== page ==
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. Last Updated: 07/27/2016

Blood Bank Needs Shot in the Arm

Twice a month, Natalya Lgova heads to the blood bank, offers up her arm and lets the blood flow. "It pays," she says.

The steady stream of dark blood that runs from her vein through a thin plastic tube into a machine that separates blood cells from plasma will bring her 250,000 rubles ($42).

Blood is in short supply in Moscow, and doctors at the Moscow Blood Bank, a city-subsidized center with two offices and six mobile units, hope to attract more donors like Lgova with monetary compensation and other benefits. With a daily average of 500 donors, the bank collects only about half of the 200 liters needed each day at the 150 city hospitals it serves. Most of the blood supplies emergency transfusions. The bank borrows blood from other collection centers to meet the hospitals' needs.

"In Soviet times, party pressure made people give blood. If you didn't give blood and the party was notified of that, it didn't look good," says Valentin Russanov, head of the plasma production department of the Moscow Blood Bank. "The incentive in the West seems to be just morality. Here, it has been fear, and now it is money."

The number of donors decreases during the summer holiday season and increases before Christmas "when everyone needs money to buy gifts," Russanov says.

People can earn 120,000 rubles for a routine 400-gram donation, and twice that much for plasma donations, in which blood cells are separated from the plasma and returned to the body. After 40 donations, individuals receive official donor cards that entitle them to free city transportation and a 50 percent discount on utilities. Russanov supplements his 1.5-million-ruble monthly salary with donations and enjoys the perks of a cardholder.

Yury Sukhanov, chief doctor of the bank, hopes to introduce legislation that would give tax breaks to businesses that cooperate in blood drives and impose fines on those that don't.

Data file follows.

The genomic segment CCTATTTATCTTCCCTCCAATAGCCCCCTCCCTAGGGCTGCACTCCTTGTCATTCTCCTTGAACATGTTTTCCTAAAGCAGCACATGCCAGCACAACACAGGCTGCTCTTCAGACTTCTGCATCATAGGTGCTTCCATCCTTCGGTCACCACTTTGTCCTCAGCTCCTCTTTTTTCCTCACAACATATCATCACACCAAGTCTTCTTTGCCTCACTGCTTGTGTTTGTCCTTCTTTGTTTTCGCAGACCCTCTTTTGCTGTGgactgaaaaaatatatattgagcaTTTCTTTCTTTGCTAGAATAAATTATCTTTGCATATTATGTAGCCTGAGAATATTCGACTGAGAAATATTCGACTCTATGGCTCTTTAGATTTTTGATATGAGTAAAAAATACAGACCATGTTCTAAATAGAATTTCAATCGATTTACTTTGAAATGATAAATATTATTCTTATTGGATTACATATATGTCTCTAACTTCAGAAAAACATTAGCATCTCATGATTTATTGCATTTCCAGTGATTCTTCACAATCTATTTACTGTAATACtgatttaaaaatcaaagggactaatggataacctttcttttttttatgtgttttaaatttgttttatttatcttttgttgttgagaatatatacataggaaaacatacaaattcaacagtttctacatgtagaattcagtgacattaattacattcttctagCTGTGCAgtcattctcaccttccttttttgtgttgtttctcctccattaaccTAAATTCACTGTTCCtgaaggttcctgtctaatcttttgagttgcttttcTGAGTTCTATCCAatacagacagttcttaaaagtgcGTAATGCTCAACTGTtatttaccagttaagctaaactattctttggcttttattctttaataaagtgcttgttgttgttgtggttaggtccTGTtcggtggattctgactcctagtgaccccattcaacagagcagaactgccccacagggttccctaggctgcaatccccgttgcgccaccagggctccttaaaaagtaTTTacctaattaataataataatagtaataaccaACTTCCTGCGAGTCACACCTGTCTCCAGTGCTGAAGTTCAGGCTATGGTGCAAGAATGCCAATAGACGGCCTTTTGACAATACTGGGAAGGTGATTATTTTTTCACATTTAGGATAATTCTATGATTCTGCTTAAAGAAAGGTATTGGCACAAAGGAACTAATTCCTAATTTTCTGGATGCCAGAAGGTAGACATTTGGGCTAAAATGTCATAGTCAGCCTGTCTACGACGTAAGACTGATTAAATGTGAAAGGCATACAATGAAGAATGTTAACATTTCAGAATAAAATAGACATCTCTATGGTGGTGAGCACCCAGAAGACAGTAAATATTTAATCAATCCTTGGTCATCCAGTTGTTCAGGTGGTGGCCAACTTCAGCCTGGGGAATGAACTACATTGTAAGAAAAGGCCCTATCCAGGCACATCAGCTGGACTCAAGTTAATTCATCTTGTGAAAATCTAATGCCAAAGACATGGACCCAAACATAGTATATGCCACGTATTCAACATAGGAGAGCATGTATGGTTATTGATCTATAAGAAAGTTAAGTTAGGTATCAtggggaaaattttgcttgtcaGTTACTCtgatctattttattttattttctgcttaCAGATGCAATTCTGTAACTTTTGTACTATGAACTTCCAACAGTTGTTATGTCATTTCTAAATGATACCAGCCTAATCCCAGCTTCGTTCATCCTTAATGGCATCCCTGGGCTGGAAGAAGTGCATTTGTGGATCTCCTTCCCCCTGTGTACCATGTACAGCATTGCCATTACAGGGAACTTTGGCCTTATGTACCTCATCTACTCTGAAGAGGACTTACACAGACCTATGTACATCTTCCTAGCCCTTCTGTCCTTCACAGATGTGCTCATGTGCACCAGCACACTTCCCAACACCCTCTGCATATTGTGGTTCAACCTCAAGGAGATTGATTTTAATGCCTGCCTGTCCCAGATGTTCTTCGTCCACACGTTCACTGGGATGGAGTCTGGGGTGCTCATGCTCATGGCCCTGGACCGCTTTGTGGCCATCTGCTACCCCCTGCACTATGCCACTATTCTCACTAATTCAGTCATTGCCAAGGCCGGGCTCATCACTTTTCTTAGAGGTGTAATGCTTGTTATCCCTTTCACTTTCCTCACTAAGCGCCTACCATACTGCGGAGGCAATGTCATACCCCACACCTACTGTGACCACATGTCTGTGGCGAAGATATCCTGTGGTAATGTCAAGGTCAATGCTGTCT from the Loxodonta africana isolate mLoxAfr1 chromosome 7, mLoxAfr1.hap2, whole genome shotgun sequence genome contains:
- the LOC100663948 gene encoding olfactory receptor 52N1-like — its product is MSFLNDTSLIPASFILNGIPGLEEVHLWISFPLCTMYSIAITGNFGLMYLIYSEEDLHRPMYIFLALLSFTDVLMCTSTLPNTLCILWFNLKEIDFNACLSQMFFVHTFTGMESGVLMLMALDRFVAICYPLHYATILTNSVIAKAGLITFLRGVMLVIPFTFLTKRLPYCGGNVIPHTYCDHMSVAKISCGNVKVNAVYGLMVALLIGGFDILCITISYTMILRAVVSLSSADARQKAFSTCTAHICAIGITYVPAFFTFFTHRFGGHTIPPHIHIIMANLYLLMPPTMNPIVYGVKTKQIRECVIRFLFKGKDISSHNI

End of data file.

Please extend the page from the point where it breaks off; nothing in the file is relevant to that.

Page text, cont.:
"The private firms don't want to give up a workday and let us collect blood," Sukhanov says.

In addition to blood collection, quality control is a growing concern. About 30 percent of the blood the bank collects is contaminated with Hepatitis A or B, HIV or syphilis. The number of syphilis cases has been increasing by 10 percent annually. There was at least one case last year in which a patient was infected with HIV through a transfusion.

"Most people just don't know they are sick, or if they do, they don't understand that they can't give blood," says Irina Odinets, a doctor at the blood bank.

Five years ago, only 3 percent of the blood in the bank was infected with a disease or virus.

As money becomes a growing incentive to give blood, there is an increasing fear that donors will lie about their health.

"If we take away the money incentive, at least we know the donors will be more honest," Sukhanov says. "But I think paying people is only fair in these hard times. After all, blood is the most valuable thing a person has."

Last June, the government passed a law allowing only blood screened by the Moscow Blood Bank to be on the market. Western clinics remain skeptical, however.

"I try to avoid using Russian blood and blood products with my patients, mainly because I'm not as confident that their testing procedures are as thorough as in the West," says Eric Downing, chief medical officer at the International Medical Center.

A few Muscovites still give blood for altruistic reasons. "I make enough money," says mechanic Viktor Akimov, 50, a regular donor. "This is an easy thing to do, and so why not? Maybe this means that in the future, when I need something, someone will help me out."